Heart Health: 6 New Facts About the Ticker
The heart, which pumps blood throughout the body, is an impressive organ, and one essential to good health. Read on to find out the latest science surrounding the heart, and learn how to take better care of yours.
1. Watch those diet drinks
Diet drinks have long been the springboard of research, but the latest study worked with 59,614 participants, making it the largest study to examine the correlation between diet drink consumption, “cardiac events,” and death. After examining diet drink intake and the cardiovascular risk factors of the participants, researchers found conclusively that women who drink two or more diet drinks a day may be more likely to have a heart attack, stroke, or other cardiovascular problems.
Even further, compared to women who never — or even very rarely — consume diet drinks, those who consumed two or more a day were 30 percent more likely to suffer a cardiovascular event and 50 percent more likely to die from related disease. The “diet drinks” included in this study were defined as the equivalent of a 12-ounce beverage, and included both diet sodas and diet fruit drinks.
2. Time change, anyone?
Daylight savings is now more than just irksome — recent studies show it’s been linked to heart attacks. While heart attacks historically occur on Monday mornings, new research found that losing one hour of sleep raised the risk of a heart attack on the following Monday by 25 percent, compared to other Mondays during the year.
The chief researcher, Dr. Amneet Sandhu, examined approximately 42,000 hospital admissions in Michigan for four consecutive years, and found that an average of 32 patients had heart attacks on any given Monday. The Monday immediately after springing the clock forward, however, there were an average of eight additional heart attacks. Not only did heart attack numbers rise after moving the clock forward, Sandhu said, but risk later fell 21 percent on the Tuesday after the clock was returned to standard time, and people got an extra hour’s sleep.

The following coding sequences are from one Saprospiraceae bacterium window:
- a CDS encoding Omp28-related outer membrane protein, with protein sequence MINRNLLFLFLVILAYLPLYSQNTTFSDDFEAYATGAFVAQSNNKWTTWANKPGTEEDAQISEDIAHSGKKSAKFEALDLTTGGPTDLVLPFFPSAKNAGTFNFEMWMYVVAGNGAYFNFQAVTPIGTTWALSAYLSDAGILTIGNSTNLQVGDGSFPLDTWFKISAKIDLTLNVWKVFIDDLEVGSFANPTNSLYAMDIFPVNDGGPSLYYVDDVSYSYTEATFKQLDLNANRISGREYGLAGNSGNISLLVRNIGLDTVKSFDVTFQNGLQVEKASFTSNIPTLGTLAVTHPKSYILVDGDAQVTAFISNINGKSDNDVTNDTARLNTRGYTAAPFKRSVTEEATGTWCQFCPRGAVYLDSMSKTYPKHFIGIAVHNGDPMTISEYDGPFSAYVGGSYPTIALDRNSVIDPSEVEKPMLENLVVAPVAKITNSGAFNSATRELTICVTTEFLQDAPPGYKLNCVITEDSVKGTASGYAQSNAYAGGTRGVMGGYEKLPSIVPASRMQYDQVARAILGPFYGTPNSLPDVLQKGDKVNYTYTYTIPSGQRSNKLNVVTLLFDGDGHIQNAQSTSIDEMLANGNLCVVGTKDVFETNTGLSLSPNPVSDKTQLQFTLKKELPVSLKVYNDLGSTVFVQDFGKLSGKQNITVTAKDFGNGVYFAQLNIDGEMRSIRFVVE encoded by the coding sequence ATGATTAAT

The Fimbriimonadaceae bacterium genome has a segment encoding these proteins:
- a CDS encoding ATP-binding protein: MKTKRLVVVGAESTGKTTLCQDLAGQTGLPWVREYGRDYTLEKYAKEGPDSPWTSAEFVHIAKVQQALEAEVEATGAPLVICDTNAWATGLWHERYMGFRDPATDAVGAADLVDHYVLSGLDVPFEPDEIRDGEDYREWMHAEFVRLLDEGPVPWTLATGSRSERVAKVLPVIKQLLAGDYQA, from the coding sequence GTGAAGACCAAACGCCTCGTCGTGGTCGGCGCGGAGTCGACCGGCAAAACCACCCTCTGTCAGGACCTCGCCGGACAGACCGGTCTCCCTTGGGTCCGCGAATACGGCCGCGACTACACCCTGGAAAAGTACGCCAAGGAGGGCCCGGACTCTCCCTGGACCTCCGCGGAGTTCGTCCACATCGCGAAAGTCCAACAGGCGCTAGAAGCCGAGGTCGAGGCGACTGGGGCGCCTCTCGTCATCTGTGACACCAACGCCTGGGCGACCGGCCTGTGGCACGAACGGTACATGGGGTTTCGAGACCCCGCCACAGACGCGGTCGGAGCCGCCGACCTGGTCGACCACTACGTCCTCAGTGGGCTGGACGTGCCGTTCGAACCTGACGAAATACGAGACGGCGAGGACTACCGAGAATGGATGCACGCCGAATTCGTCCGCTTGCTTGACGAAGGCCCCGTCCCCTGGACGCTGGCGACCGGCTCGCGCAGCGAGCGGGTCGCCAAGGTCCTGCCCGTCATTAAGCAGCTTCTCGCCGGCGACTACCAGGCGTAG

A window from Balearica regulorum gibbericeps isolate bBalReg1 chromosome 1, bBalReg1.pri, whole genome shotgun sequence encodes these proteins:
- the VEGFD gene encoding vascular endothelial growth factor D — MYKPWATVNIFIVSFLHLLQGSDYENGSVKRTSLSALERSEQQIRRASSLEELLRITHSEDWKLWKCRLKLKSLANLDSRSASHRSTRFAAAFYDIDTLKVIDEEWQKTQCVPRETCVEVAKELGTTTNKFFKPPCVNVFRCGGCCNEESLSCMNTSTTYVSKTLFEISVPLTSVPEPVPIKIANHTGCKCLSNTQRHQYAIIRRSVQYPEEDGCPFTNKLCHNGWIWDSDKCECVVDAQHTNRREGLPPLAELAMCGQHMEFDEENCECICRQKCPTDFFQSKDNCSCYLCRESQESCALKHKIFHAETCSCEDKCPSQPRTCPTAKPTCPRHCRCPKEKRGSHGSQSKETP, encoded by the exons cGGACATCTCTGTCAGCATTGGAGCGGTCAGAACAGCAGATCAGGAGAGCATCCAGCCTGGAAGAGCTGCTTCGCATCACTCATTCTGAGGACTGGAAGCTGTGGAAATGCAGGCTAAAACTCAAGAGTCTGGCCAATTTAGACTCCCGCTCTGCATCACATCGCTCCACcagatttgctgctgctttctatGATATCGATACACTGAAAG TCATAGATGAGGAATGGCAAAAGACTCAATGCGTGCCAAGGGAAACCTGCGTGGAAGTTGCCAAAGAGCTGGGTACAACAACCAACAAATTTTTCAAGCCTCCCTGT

3. Pregnancy research
As science progresses, insight into how pregnancy affects a woman’s long-term health continues to grow. A recent study highlights a woman’s cardiovascular risk in association with pregnancy, and found that women who give birth to four or more children are much more likely to have evidence of plaque in their heart or thickening of their arteries — early signs of cardiovascular disease — compared with those having fewer pregnancies.
Curiously enough, the study also found that women who had zero or just one live birth were also more likely to show evidence of plaque or thickening of the arteries. Despite the evidence, scientists involved in the study stressed that these findings do not equate to a recommendation to “only have two or three children,” only that they require a further look into how pregnancy plays a role in a woman’s cardiovascular health.
4. Space science